New Research Holds Key to Advancing Solid-State Batteries for Electric Vehicles and Aviation

Electric Vehicles and Aviation

In a significant development, researchers from the University of Oxford have conducted a study that could help unlock the potential of lithium solid-state batteries (Li-SSBs), an innovation expected to revolutionize the electric vehicle and aviation sectors.

Dominic Melvin, a PhD student at the University of Oxford’s Department of Materials, and co-lead author of the study, highlighted the potential of Li-SSBs, stating, “Progressing solid-state batteries with lithium metal anodes is one of the most important challenges facing the advancement of battery technologies. While lithium-ion batteries of today will continue to improve, research into solid-state batteries has the potential to be high-reward and a game-changer technology.”

Li-SSBs differ from conventional batteries due to their solid electrolyte, which replaces the flammable liquid electrolyte in regular batteries, and their use of lithium metal as the anode or negative electrode. This combination enhances safety and increases the storage capacity of energy. However, a critical challenge with Li-SSBs is the risk of short circuits during charging, caused by the growth of ‘dendrites’, lithium metal filaments that break through the ceramic electrolyte.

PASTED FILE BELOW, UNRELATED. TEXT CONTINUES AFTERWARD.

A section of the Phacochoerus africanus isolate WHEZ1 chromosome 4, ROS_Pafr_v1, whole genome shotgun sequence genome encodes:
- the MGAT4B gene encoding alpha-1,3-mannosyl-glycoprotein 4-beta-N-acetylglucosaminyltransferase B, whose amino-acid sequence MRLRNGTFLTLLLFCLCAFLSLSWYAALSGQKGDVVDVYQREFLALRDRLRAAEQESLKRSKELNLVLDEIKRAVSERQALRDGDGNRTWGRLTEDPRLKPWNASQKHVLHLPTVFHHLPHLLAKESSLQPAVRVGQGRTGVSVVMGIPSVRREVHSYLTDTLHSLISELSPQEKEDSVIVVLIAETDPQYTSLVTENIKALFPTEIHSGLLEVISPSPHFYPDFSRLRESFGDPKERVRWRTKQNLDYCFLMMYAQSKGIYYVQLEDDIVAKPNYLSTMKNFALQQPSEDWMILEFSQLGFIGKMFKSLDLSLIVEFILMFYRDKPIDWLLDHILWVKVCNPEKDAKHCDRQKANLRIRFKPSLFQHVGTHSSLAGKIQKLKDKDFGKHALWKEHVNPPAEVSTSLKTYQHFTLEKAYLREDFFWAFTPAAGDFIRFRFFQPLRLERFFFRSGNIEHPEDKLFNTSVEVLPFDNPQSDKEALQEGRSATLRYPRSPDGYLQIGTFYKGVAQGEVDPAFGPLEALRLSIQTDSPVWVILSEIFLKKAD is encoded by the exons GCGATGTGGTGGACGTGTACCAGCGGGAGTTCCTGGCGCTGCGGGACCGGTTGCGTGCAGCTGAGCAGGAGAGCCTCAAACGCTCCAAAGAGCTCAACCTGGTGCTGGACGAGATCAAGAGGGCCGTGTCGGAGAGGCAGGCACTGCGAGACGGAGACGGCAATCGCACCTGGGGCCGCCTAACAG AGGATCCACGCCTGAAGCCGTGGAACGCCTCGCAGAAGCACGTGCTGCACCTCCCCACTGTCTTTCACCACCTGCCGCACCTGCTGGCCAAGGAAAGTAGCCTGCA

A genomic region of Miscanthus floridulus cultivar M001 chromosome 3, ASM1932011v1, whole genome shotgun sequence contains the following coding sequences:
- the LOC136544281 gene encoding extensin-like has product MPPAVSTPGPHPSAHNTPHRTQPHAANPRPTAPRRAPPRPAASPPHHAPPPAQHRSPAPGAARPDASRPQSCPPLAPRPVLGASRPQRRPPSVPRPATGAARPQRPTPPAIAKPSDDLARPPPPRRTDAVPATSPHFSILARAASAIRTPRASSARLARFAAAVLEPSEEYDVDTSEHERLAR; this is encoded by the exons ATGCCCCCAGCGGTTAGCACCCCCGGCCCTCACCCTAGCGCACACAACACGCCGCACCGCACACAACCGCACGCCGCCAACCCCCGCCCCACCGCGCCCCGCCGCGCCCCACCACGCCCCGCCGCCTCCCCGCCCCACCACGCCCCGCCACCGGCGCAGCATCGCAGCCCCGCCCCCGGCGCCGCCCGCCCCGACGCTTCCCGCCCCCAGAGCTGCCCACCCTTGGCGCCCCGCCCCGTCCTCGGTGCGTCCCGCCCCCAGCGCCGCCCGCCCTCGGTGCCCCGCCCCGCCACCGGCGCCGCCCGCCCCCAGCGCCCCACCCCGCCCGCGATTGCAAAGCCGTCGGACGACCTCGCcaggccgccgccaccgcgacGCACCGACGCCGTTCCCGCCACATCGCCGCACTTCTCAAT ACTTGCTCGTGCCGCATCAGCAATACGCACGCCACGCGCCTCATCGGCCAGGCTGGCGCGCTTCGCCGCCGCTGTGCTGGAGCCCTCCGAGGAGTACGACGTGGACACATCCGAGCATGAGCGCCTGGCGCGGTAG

To gain more insights into this problem, the Oxford research group applied an advanced imaging technique known as X-ray computed tomography at Diamond Light Source. This method enabled them to visualize the dendrite failure in remarkable detail during the charging process. The study findings show that the initiation and propagation of the dendrite cracks are driven by distinct mechanisms.

The study’s breakthrough insight suggests that while some pressure at the lithium anode can help avoid gaps developing at the interface with the solid electrolyte on discharge, too much pressure can be detrimental, leading to dendrite propagation and short circuits during charging.

This promising research brings us one step closer to resolving the technological challenges of Li-SSBs, potentially marking a significant turning point in the future of electric vehicles and aviation.

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